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3 Ways to Be Relevant

By AICC Staff

April 6, 2016

The work of growing new business, stopping attrition, and maintaining margin levels is exhausting and never-ending. It’s hard to capture a buyer’s attention in the hectic pace of business today. We can be so focused on how to capture it that we haven’t figured out a consistent and successful way to keep it. And if we spend our time excelling in these areas, we may find our business slipping out the back door as we bring it in the front. Buyers are being heavily courted by our competition, pouncing at the first sign of our complacency in a “what have you done for me lately?” loyalty perspective.

The questions most often asked by box plant owners typically fall within one of these three areas:

  • Strategy
  • How to approach the market
  • How to get noticed

Position marketing is the single greatest thing you can do to impact these areas.

Reputation. We live in a reputation economy. Most will search Google or Yelp before trying a new restaurant or buying that new widget. The lines between B2C and B2B have been blurred, and there is definite carry-over in this reputation-search behavior.

A recent study by CEB found that 57 percent of a purchase process is complete before the buyer engages with a sales­person. This statistic makes it imperative we work to position ourselves to be included in their process.

Action. Update your LinkedIn profile. Most salespeople have designed theirs around their résumé. Alter this to speak to buyers—not potential employers. Work to convey your knowledge, expertise, and relationships. Ask for written recommendations, write articles, and position yourself as the go-to expert in your market.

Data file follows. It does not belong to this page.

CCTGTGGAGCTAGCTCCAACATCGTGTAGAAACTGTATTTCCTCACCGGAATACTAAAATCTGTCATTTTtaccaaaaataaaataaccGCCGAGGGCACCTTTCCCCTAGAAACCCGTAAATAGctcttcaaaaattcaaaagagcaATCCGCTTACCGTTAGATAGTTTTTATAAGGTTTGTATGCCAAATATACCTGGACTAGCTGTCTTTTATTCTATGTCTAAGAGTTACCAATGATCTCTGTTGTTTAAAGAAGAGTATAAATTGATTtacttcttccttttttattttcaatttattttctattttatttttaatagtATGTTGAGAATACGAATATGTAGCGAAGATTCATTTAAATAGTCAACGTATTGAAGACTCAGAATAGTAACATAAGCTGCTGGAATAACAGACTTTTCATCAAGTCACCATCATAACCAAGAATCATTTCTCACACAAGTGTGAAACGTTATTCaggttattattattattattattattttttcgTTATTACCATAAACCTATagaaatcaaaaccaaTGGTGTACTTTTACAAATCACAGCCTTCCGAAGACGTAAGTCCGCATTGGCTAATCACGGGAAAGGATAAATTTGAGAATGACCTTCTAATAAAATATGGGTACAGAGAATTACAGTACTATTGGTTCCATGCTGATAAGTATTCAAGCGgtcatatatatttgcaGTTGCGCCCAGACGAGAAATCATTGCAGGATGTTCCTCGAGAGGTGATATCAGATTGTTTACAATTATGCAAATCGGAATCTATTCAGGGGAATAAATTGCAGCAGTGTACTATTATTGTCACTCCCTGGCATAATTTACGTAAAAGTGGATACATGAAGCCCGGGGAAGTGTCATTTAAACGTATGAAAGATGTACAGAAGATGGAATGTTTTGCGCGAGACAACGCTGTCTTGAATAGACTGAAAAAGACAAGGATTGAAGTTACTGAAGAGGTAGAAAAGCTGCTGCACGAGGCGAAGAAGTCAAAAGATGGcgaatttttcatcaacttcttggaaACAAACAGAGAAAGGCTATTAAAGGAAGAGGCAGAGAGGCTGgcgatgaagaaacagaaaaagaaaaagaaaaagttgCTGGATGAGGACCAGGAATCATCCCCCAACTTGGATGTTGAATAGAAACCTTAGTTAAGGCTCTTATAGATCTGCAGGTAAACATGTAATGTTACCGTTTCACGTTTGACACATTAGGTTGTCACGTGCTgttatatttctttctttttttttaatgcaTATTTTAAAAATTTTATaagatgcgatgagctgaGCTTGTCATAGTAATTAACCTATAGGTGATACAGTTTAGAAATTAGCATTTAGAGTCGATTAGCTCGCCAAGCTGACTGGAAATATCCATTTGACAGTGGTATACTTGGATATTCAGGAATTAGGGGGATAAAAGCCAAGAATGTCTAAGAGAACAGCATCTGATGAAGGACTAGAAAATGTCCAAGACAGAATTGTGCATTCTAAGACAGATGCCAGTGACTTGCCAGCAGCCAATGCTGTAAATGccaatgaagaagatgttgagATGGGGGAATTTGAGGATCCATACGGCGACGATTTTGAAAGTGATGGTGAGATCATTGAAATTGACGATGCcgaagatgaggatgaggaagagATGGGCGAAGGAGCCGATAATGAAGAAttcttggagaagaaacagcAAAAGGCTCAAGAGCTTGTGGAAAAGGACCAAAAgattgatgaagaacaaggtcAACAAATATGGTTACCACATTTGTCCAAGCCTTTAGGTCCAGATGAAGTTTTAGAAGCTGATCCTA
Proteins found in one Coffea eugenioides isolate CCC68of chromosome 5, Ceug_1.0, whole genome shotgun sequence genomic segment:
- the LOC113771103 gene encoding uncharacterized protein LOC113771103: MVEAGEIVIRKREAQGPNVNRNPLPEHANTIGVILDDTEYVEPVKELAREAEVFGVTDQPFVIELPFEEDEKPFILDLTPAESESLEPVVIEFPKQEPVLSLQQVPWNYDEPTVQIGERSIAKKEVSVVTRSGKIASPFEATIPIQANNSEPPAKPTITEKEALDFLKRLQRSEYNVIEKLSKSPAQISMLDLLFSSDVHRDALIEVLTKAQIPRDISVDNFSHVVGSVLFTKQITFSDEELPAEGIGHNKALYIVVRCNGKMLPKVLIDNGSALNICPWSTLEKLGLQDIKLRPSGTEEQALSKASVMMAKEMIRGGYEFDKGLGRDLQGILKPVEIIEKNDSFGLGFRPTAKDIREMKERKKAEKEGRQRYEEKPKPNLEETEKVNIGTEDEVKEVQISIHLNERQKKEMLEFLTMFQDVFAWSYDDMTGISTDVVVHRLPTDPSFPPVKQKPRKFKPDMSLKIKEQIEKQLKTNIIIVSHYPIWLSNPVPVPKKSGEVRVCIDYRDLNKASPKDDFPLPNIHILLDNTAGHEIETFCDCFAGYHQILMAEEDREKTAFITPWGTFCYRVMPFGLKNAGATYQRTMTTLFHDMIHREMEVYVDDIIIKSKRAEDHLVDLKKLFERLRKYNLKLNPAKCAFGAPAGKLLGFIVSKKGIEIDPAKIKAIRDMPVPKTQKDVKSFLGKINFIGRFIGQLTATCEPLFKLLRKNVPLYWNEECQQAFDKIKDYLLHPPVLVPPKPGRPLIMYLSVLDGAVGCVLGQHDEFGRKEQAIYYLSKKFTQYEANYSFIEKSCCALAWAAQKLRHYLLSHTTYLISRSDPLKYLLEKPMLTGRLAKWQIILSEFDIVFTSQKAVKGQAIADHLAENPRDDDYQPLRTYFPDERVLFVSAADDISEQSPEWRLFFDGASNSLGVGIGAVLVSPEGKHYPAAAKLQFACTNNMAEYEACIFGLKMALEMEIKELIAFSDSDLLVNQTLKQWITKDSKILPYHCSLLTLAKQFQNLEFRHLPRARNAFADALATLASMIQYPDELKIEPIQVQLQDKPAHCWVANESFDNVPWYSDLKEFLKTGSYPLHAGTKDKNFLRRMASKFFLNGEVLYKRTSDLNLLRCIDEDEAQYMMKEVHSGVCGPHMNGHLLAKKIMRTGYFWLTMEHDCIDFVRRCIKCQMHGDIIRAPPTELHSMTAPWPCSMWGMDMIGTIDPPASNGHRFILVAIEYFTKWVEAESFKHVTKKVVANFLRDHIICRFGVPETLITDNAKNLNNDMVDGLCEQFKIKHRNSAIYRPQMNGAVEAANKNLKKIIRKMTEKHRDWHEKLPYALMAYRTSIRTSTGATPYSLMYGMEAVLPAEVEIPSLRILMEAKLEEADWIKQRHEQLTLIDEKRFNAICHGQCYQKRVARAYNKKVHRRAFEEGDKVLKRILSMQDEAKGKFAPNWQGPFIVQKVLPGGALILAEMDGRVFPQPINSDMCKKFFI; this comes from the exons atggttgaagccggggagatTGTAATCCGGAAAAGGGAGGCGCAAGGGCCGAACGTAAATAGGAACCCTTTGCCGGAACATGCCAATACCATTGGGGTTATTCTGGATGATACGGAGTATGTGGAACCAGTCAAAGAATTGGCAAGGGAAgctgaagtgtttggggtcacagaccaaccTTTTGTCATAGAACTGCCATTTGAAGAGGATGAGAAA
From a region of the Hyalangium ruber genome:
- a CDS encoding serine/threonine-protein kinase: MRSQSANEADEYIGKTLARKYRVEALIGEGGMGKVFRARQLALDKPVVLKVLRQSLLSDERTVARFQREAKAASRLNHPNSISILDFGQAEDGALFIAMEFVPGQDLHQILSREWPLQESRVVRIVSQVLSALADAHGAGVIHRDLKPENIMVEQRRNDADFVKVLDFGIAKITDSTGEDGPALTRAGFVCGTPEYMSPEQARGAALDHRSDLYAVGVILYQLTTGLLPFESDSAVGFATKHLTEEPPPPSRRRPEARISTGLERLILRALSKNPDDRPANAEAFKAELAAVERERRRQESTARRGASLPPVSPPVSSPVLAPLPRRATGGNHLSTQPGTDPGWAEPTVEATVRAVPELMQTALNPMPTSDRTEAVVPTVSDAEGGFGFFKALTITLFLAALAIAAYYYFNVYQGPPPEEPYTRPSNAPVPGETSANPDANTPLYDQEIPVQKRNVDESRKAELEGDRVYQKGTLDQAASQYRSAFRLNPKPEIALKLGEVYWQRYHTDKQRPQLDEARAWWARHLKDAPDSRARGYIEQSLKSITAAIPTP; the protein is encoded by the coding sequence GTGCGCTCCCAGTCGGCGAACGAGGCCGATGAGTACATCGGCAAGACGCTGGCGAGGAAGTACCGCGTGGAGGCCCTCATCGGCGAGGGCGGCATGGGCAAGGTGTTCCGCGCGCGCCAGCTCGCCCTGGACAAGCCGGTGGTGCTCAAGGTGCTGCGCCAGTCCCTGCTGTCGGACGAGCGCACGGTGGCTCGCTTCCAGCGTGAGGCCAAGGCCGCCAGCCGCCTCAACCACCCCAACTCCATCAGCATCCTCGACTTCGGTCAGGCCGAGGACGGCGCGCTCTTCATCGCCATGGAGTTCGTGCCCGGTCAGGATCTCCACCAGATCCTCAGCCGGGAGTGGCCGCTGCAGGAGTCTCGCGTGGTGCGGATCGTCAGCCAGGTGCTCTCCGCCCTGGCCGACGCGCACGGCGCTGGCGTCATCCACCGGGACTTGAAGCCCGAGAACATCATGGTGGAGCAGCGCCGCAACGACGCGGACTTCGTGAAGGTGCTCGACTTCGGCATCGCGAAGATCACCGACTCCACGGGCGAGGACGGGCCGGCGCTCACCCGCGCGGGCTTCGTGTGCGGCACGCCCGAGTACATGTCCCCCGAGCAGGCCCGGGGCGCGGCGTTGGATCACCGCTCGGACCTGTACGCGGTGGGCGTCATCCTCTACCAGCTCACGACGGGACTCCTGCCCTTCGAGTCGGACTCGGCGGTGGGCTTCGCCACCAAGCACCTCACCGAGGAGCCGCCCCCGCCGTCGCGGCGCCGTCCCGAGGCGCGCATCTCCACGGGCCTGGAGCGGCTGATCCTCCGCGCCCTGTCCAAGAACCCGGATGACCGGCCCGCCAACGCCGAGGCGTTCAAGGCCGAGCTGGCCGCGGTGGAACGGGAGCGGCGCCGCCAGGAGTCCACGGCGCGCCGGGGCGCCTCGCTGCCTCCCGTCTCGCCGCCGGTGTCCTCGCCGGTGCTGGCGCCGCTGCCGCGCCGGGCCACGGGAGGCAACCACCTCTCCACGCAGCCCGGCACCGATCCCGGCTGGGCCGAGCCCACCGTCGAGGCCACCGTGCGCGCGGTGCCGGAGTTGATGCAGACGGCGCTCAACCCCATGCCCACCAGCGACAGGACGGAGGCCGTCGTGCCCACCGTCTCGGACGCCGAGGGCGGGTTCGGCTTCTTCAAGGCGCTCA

Don’t get caught up in the myth of revealing too much information. You cannot sell from a position of fear. Information is easy to access anyway; there’s no reason not to use it to your advantage.

Behavior. The concept of goal setting is well-known and readily accessible in business books, blogs, or self-help sites. But most leave out a critical piece to be successful.

Goal setting is simply to provide direction. The important part is outlining the behavior required to achieve it. You have to focus on the behavior, not the goal. Results will follow.

I can say my goal is to lose 20 pounds. If I don’t outline the daily behavior required and hold myself accountable to that behavior, I will be looking to lose those same 20 pounds next year. Establishing a goal of $750,000 in new business without a daily work plan to achieve it is setting yourself up for failure.

Let me be clear: The daily behavior is no longer about X number of cold calls. This reputation economy, coupled with the need to be relevant in the buyer’s eyes, demands we outline a new set of daily disciplines designed to achieve the goal.

Action 1: Be intentional. It is cost-prohibitive to conduct random drive-by cold calling. It is gambling and positions you to be unprepared and unimportant. Schedule time in your day to research and learn about your prospects. The tired methods of asking questions to discover a problem you can solve no longer work. Either they’ve already solved it, or it isn’t a priority. Work to uncover data about upcoming challenges they’ll face. They haven’t solved these yet, your competition isn’t trying to, and the fact that you took time to learn about it speaks volumes to the buyer.

Action 2: There are two numbers critical to every business: cost and sales. In the B2B brown box world, we tend to focus on reducing packaging cost. Change perspectives to the other number, and help customers grow sales or margin. Reach out to the sales manager in your top accounts. Ask to attend a sales meeting, get feedback, build relationships, work to get face to face with their buyers to learn how to improve the packaging, and help your customer’s customer. As you improve your skill set, you can take this model to your prospects.

Always work to be sure your value precedes you. This is building a reputation. This is position marketing.

PotraitKim Brown is the founder of Corrugated Strategies. She may be reached at 317-506-4465 or